Titian, The Italian Artist

Self Portrait, 1566, Museo Nacional del Prado, Madrid

Self Portrait, 1566, Museo Nacional del Prado, Madrid

Since the Renaissance, the work of Tiziano Vecelli has been so important that the artist has joined the ranks of those so famous that they need only a single name to identify them: Madonna. Cher. Titian.

Known primarily for his revolutionary use of colour and expressive brushstrokes, Titian set in motion a new style of painting that would go on to inspire generations of artists across the globe, and make his own work some of the most valuable art in the world.

With the Renaissance in full-swing and Italy overflowing with aspiring artists, Titian managed to soar above any would-be rivals and distinguish himself as one of the most admired Old Masters. Read on to find out how.

Titian began his artistic training among some of Venice’s most prominent painters.

Born in the late 1480s at the foot of the Dolomite mountains, Titian found artistic influences at an early age when his father sent him to Venice to find an apprenticeship. He and his brother were trained by Gentile and Giovanni Bellini, who were both highly regarded painters at the time.

In Giovanni’s studio, Titian found himself working among other young men who would also become hugely successful artists. Most significantly, he developed a competitive friendship with Giorgione, and to this day, art historians and collectors still debate whether some paintings from this period, such as the one below, are the work of Titian or Giorgione.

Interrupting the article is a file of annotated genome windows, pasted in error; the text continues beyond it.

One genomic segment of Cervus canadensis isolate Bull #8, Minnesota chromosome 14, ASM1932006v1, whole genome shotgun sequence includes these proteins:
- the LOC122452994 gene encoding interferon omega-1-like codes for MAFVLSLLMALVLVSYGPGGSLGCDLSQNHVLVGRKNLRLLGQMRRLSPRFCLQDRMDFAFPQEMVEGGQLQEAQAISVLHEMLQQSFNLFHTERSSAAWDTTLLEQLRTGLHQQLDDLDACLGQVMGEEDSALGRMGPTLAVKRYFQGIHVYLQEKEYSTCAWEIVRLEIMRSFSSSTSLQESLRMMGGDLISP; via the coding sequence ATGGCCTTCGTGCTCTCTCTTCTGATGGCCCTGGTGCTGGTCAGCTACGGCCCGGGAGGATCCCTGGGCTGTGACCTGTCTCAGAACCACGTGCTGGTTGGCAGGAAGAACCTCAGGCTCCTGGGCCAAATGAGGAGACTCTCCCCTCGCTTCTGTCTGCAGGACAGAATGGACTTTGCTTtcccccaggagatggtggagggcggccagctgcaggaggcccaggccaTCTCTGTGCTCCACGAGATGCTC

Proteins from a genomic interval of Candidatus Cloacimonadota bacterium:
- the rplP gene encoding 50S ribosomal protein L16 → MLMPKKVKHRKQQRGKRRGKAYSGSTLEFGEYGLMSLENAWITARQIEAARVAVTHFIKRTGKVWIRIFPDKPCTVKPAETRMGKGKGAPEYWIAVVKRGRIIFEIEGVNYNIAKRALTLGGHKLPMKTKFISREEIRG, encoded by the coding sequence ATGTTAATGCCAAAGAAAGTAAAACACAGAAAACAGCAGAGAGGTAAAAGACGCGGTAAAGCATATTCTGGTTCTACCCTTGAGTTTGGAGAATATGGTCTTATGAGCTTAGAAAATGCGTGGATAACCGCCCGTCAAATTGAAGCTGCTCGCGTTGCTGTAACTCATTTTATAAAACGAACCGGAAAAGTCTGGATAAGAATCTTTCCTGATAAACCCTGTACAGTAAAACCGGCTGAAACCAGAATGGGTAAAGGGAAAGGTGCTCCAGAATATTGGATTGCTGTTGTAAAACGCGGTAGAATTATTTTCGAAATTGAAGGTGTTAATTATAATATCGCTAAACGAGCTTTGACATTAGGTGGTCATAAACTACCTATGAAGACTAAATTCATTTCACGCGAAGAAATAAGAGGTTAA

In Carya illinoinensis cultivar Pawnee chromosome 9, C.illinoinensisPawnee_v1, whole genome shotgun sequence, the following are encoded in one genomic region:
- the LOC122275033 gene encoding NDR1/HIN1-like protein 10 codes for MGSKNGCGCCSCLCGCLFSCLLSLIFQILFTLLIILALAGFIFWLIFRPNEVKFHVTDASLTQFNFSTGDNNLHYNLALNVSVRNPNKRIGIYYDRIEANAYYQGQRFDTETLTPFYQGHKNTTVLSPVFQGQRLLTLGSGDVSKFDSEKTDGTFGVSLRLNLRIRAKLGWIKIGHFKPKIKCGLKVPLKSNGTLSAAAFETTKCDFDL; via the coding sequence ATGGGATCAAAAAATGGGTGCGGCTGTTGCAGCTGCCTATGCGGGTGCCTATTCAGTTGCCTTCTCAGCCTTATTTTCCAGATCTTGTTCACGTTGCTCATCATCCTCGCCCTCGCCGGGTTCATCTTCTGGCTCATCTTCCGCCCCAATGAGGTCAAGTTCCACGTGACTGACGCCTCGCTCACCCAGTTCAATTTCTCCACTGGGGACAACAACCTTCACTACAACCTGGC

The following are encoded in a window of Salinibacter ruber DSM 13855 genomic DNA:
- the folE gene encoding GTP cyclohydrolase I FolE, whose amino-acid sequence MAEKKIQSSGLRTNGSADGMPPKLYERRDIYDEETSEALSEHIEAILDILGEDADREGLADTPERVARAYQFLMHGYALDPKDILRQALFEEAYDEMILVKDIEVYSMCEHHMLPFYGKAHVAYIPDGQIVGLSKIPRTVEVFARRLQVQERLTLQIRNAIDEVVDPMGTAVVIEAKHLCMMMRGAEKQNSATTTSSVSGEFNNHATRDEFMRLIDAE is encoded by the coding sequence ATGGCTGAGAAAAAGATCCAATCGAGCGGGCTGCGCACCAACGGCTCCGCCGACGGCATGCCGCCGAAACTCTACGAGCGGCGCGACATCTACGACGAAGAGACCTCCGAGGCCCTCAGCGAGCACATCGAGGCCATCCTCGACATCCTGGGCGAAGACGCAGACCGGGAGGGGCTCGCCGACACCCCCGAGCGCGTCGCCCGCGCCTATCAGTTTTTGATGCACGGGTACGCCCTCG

Portrait of a Venetian Gentleman, 1510 - Giorgione
Portrait of a Venetian Gentleman, 1510-1515 – Giorgione Collection of the National Gallery of Art, Washington

Titian considered his environment so important that he rarely left Venice

In letters to his friend Aretino, Titian revealed that he couldn’t bear to be away from the city for too long because he needed his models. They would arrive by gondola at his studio, and the artist would then paint them from life, often without the detailed plans and sketches typically made by his contemporaries. This gives Titian’s works, especially his portraits, a particularly sensual feel.

Although he was married from 1525-1530 and had three children with his wife, it is widely believed that Titian slept with his models, and it is almost certain that they were prostitutes. In Venice, respectable women were expected to be modest and chaste; men could find an outlet for their sexual urges with the multitude of prostitutes who worked there.

Just as Titian was producing some of his best-known portraits, several residences were opened up in Venice for ‘converted prostitutes’. Nowhere is this concept better captured than in his ‘Penitent Magdalene’, which presents Mary Magdalene looking both reverent and undeniably sexualized.

Penitent Magdalene, 1531-1535. Palazzo Pitti, Italy via the Uffizi Gallery
Penitent Magdalene, 1531-1535. Palazzo Pitti, Italy via the Uffizi Gallery

As well as portraits, Titian’s subject matter covered a huge range of genres, but his characteristic style remains recognizable across them all.

During the sixteenth century, portraits were the ultimate status symbol, and a portrait by Titian demonstrated one’s position at the top of society. The faces he paints express unmistakable emotions: anger, disdain, pleasure, fear, pain.

He also painted many religious pieces, including his ‘Assumption of the Virgin’ behind the altar at the Church of Santa Maria Gloriosa dei Frari in Venice, which is considered to be among the finest surviving Renaissance works. His depictions of Christ often focus on the passion and convey a striking sense of suffering, capturing the religious fervor of sixteenth century Italy.

Assumption of the Virgin, 1516 - 1518 - Titian
Assumption of the Virgin, 1516 – 1518 – Titian. Basilica di Santa Maria Gloriosa dei Frari, Venice